Taxes and Increased Government Spending
In a recent IRS study, it was found that the top 3% of income earners in the United States pay more in taxes than the remaining 97% of taxpayers (see chart below).
Regardless of personal political leanings, this data illustrates both the wide income distribution of US earners, as well as the progressivity of our tax system.
Why Aren’t Small Businesses Hiring?
Interestingly, a large majority of the individuals in the top 3% are small business owners who have traditionally been the engine of employment growth during economic recoveries. However, during our current recovery, they have not hired as robustly as in past recoveries.
Some postulate that small business owners are not hiring because of uncertainty from the potential cost implications of the recently passed healthcare bill (payroll tax increases, premium increases, etc.), and the possibility of their portion of the Bush tax cuts expiring.
Digging deeper, a recent study out of Harvard (Title: Do Powerful Politicians Cause Corporate Downsizing?) points to the benefits of having larger amounts of money in the private sector versus in government coffers. This study analyzed 232 appointments to a chairmanship position in Congress across 52 years.
In the year following a chairman’s appointment, financial earmarks to his / her state increased by an average of 40-50% from the previous year. However, private firms in those states reacted by reducing capital expenditures by 8-15% and R&D by 7-12%.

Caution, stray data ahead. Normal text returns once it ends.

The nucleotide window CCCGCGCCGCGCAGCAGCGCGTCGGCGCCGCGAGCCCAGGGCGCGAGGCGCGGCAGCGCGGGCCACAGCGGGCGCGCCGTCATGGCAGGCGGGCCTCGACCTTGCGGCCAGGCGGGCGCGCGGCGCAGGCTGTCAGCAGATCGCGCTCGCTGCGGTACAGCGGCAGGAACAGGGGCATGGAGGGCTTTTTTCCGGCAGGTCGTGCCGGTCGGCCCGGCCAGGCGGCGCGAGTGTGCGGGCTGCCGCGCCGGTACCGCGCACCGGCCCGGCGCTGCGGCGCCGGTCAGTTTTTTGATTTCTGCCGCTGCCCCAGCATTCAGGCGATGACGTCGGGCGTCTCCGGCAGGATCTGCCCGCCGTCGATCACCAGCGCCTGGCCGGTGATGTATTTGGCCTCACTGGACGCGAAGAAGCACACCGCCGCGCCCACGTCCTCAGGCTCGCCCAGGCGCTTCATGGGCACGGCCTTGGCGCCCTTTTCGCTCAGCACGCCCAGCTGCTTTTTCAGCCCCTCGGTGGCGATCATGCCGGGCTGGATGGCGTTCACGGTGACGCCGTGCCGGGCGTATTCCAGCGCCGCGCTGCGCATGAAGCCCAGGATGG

Additionally, total employment and sales growth for the state suffered as the private sector was crowded out. Interestingly, these negative effects tended to fully reverse after the chairman retired and earmarks were curtailed.
Similar findings have been reported by the OECF, concluding that a 1% rise in government consumption reduced private sector consumption by 1.9%.
The more money spent by the government, the greater the economy suffers through larger private sector contractions.
It should therefore come as no surprise that after $850 billion of government “stimulus” by Republicans and Democrats, our unemployment rates remain stubbornly high.
Is it your patriotic duty to pay lower taxes?
Whether you have a personal preference for reducing your tax bill or believe that investments are best made by the private sector versus government, there are a number of tax reduction strategies that you could be thinking about:
– Maximizing employer retirement plans
– Leveraging expense write-offs and super-sized pension plans within family-owned businesses
– Advanced estate planning techniques such as family foundations, charitable trusts, generation skipping trusts, etc.
If you are interested in exploring tax saving strategies, we are happy to take a look at your situation and provide recommendations.
Additionally, we are offering any of our client’s family members, close friends, or business associates a complimentary second opinion diagnostic review of their situation to see how they are doing both from a tax savings and/or investment strategy perspective.